Quoting centrarchid:

"Make every effort to understand your chicken's biology and the environment that supports it."

Reply

Great article on VENTILATION, one of THE MOST IMPORTANT aspects of coop design.

Fantastic treatise to help decide how much SPACE your chickens need.

 

Chicken math is not just 'addition'...but also should include Division, Multiplication and especially Subtraction!!!

 

Quoting centrarchid:

"Make every effort to understand your chicken's biology and the environment that supports it."

Reply
post #6 of 7
Thread Starter 
Quote:
Originally Posted by aart View Post

Wherever you can give her good visuals of goings on with whatever the livestock are doing day and night, as well as shelter from rain/sun/etc.

Maybe a day pen and a night pen......lots of options with whatever materials you have.
Might want to try several options, so try to make things 'temproary' or 'portable' or 'modifiable'.

Thank you so much for your input!

Alright, I made her a separate area and she is doing fine. Still next to the flock and has her house for warmth and shelter. I found a 4 year old pyr/Antolian that is already with chickens, dogs and children. The owner had goats but is wanting to slow down so sold her goats and is selling this dog. I'll look at him tomorrow. Do you have advise for introducing him to the flock and the puppy? Assuming a similar solution of a pen close by with on leash supervised introductions and training? I think that training time should be a couple months. At that point would he help correct the puppy so she could be with the flock on her own sooner or does that still take 18-24 months? And by on her own I mean with the adult LGD.
Edited by familyties - 3/4/16 at 3:59am
post #7 of 7
Quote:
Originally Posted by familyties View Post
 
Quote:
Originally Posted by aart View Post

Wherever you can give her good visuals of goings on with whatever the livestock are doing day and night, as well as shelter from rain/sun/etc.

Maybe a day pen and a night pen......lots of options with whatever materials you have.
Might want to try several options, so try to make things 'temproary' or 'portable' or 'modifiable'.

Thank you so much for your input!

Alright, I made her a separate area and she is doing fine. Still next to the flock and has her house for warmth and shelter. I found a 4 year old pyr/Antolian that is already with chickens, dogs and children. The owner had goats but is wanting to slow down so sold her goats and is selling this dog. I'll look at him tomorrow. Do you have advise for introducing him to the flock and the puppy? Assuming a similar solution of a pen close by with on leash supervised introductions and training? I think that training time should be a couple months. At that point would he help correct the puppy so she could be with the flock on her own sooner or does that still take 18-24 months? And by on her own I mean with the adult LGD.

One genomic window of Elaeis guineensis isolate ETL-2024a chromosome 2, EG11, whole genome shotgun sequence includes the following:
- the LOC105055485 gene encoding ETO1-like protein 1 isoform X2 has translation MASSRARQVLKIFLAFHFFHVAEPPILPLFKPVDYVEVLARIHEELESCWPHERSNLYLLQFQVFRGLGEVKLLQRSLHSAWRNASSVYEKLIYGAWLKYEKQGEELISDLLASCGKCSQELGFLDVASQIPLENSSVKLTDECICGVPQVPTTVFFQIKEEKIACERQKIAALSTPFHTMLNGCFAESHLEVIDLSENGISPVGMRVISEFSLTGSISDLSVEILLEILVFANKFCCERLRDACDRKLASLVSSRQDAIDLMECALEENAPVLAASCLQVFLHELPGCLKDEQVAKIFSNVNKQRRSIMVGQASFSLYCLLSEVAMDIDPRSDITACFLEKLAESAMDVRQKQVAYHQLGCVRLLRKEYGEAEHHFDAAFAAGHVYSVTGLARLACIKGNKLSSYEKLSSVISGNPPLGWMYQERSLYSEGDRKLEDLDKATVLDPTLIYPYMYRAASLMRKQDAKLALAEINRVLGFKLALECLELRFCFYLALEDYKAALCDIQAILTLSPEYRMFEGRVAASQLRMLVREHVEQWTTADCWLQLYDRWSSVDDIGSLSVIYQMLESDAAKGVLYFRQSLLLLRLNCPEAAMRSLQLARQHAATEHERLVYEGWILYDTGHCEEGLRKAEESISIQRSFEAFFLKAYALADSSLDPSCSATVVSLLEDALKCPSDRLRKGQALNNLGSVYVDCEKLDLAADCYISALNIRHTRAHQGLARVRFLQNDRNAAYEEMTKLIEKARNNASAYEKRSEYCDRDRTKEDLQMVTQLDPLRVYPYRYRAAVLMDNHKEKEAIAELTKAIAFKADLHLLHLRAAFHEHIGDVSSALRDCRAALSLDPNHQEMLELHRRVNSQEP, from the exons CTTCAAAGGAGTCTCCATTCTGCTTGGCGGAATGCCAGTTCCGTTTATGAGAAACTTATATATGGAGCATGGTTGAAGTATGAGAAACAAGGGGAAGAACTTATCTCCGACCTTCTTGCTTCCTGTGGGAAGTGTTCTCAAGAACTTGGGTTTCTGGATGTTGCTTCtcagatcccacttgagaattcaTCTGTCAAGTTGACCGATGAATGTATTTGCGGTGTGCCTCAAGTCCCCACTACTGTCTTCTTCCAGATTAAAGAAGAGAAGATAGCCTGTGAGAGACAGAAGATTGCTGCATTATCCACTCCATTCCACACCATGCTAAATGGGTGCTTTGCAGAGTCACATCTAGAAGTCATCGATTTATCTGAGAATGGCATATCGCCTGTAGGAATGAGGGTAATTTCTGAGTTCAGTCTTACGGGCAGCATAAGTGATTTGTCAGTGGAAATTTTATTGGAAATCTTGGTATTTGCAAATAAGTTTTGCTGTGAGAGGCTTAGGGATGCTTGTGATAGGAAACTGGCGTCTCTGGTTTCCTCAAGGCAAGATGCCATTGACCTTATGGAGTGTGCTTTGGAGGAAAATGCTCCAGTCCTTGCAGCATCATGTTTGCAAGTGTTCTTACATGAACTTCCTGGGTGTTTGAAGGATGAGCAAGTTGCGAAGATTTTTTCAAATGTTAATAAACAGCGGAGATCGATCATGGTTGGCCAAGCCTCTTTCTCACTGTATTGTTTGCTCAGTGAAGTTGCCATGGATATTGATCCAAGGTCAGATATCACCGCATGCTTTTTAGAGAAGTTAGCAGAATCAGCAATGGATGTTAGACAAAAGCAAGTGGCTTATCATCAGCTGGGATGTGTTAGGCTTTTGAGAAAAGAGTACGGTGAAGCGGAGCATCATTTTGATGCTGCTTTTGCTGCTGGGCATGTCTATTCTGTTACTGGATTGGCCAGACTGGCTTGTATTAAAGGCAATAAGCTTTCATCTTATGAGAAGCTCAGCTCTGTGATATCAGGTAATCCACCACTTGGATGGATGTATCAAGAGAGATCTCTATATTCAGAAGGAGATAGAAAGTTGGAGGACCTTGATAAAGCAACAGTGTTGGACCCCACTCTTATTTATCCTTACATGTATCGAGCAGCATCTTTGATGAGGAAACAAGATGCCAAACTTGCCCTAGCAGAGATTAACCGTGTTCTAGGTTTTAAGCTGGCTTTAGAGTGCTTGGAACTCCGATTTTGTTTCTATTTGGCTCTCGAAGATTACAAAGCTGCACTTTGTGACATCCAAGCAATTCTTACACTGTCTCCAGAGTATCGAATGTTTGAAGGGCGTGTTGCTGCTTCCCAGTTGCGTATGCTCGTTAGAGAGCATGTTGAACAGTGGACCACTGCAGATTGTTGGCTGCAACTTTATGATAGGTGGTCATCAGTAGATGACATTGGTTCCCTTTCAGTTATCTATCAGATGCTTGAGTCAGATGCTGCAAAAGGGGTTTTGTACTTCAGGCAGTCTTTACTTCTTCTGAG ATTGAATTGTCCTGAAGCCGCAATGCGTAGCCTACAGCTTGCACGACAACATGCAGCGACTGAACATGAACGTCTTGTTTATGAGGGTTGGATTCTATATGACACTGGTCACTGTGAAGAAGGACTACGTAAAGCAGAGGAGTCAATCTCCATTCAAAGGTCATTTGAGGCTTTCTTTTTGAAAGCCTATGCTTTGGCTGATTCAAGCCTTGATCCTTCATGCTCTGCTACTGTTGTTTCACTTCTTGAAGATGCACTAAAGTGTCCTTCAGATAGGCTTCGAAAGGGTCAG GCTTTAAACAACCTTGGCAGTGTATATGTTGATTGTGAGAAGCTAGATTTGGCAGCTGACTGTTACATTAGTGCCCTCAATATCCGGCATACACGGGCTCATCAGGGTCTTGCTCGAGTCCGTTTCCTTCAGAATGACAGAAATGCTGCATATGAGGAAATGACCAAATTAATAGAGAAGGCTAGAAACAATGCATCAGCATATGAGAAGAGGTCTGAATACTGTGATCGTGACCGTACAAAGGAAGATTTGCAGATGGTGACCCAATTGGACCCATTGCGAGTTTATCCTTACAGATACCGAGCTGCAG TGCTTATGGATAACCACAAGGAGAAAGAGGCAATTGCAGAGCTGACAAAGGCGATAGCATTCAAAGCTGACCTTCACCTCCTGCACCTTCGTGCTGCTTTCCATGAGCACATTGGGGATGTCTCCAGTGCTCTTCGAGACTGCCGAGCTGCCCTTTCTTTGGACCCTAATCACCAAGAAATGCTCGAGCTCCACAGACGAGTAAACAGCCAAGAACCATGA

I would suggest that you post your situation on this forum:

http://www.homesteadingtoday.com/guard-animals/

There are folks there who are very good at training LGD's and can give much better advise than I can.

Great article on VENTILATION, one of THE MOST IMPORTANT aspects of coop design.

Fantastic treatise to help decide how much SPACE your chickens need.

 

Chicken math is not just 'addition'...but also should include Division, Multiplication and especially Subtraction!!!

 

Quoting centrarchid:

"Make every effort to understand your chicken's biology and the environment that supports it."

Reply

Great article on VENTILATION, one of THE MOST IMPORTANT aspects of coop design.

Fantastic treatise to help decide how much SPACE your chickens need.

 

Chicken math is not just 'addition'...but also should include Division, Multiplication and especially Subtraction!!!

 

Quoting centrarchid:

"Make every effort to understand your chicken's biology and the environment that supports it."

Reply